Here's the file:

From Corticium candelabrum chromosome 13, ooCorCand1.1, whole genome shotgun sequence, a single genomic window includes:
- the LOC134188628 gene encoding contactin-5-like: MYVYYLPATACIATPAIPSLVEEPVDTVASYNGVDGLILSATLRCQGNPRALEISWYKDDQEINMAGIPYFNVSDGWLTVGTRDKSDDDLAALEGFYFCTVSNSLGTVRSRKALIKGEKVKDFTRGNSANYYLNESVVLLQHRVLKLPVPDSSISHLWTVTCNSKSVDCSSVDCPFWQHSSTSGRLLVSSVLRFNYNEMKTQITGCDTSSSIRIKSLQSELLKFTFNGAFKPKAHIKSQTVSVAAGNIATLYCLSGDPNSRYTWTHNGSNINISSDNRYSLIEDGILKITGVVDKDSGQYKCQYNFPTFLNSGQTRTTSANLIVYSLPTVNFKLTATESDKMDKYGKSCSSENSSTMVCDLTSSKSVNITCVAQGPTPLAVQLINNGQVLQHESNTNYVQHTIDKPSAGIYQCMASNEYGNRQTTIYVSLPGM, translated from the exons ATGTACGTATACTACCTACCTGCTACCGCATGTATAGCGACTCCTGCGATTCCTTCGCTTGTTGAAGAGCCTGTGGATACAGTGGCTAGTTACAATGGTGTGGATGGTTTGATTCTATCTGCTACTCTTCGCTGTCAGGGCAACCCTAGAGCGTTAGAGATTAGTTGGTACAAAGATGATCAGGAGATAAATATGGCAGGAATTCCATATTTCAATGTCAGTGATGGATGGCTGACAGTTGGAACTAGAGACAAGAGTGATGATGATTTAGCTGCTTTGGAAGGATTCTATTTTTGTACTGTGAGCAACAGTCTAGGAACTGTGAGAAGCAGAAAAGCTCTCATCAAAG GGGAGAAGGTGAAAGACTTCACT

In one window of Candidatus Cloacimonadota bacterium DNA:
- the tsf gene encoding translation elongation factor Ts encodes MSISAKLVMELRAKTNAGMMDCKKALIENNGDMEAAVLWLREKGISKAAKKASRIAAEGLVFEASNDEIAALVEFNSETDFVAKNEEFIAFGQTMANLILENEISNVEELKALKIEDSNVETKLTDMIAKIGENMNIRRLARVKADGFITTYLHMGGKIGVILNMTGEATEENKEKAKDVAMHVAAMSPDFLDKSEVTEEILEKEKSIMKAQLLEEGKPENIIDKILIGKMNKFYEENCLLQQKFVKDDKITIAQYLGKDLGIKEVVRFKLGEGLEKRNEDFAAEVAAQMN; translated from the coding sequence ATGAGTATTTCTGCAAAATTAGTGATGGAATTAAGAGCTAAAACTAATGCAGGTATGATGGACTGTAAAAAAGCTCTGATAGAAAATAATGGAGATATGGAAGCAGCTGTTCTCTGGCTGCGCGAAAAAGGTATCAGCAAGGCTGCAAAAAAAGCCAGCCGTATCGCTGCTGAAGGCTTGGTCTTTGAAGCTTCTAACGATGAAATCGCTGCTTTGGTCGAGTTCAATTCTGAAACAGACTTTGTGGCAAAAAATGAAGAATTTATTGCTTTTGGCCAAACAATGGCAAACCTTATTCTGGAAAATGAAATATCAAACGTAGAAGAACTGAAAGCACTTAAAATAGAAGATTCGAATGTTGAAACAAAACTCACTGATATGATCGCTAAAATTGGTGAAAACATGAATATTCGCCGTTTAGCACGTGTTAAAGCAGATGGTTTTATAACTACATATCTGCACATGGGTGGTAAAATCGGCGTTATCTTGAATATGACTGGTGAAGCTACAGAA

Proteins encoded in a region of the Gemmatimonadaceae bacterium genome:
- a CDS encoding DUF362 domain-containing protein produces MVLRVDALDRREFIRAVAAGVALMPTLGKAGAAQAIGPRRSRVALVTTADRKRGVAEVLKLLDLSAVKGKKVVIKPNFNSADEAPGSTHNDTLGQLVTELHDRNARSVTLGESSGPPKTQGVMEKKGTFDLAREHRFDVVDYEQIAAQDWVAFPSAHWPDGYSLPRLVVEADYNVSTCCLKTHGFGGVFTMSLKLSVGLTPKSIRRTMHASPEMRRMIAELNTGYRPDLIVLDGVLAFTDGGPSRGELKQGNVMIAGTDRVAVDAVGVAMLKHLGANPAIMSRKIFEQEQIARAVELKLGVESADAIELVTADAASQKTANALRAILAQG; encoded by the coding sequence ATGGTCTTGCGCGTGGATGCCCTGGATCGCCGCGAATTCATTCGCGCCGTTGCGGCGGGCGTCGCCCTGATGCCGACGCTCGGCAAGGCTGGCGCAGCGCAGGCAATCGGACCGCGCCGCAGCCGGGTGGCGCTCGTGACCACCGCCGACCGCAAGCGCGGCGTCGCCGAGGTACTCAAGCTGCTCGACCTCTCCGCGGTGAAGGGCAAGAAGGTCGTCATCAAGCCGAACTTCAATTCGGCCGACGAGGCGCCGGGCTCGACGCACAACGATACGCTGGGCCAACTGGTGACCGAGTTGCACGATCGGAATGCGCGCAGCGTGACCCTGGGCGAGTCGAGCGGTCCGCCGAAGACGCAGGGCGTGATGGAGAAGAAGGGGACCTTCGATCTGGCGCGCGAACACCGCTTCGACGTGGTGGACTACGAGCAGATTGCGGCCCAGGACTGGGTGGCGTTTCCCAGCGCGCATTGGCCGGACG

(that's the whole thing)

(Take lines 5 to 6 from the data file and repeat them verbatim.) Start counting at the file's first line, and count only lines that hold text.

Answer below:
Proteins encoded in a region of the Gemmatimonadaceae bacterium genome:
- a CDS encoding DUF362 domain-containing protein produces MVLRVDALDRREFIRAVAAGVALMPTLGKAGAAQAIGPRRSRVALVTTADRKRGVAEVLKLLDLSAVKGKKVVIKPNFNSADEAPGSTHNDTLGQLVTELHDRNARSVTLGESSGPPKTQGVMEKKGTFDLAREHRFDVVDYEQIAAQDWVAFPSAHWPDGYSLPRLVVEADYNVSTCCLKTHGFGGVFTMSLKLSVGLTPKSIRRTMHASPEMRRMIAELNTGYRPDLIVLDGVLAFTDGGPSRGELKQGNVMIAGTDRVAVDAVGVAMLKHLGANPAIMSRKIFEQEQIARAVELKLGVESADAIELVTADAASQKTANALRAILAQG; encoded by the coding sequence ATGGTCTTGCGCGTGGATGCCCTGGATCGCCGCGAATTCATTCGCGCCGTTGCGGCGGGCGTCGCCCTGATGCCGACGCTCGGCAAGGCTGGCGCAGCGCAGGCAATCGGACCGCGCCGCAGCCGGGTGGCGCTCGTGACCACCGCCGACCGCAAGCGCGGCGTCGCCGAGGTACTCAAGCTGCTCGACCTCTCCGCGGTGAAGGGCAAGAAGGTCGTCATCAAGCCGAACTTCAATTCGGCCGACGAGGCGCCGGGCTCGACGCACAACGATACGCTGGGCCAACTGGTGACCGAGTTGCACGATCGGAATGCGCGCAGCGTGACCCTGGGCGAGTCGAGCGGTCCGCCGAAGACGCAGGGCGTGATGGAGAAGAAGGGGACCTTCGATCTGGCGCGCGAACACCGCTTCGACGTGGTGGACTACGAGCAGATTGCGGCCCAGGACTGGGTGGCGTTTCCCAGCGCGCATTGGCCGGACG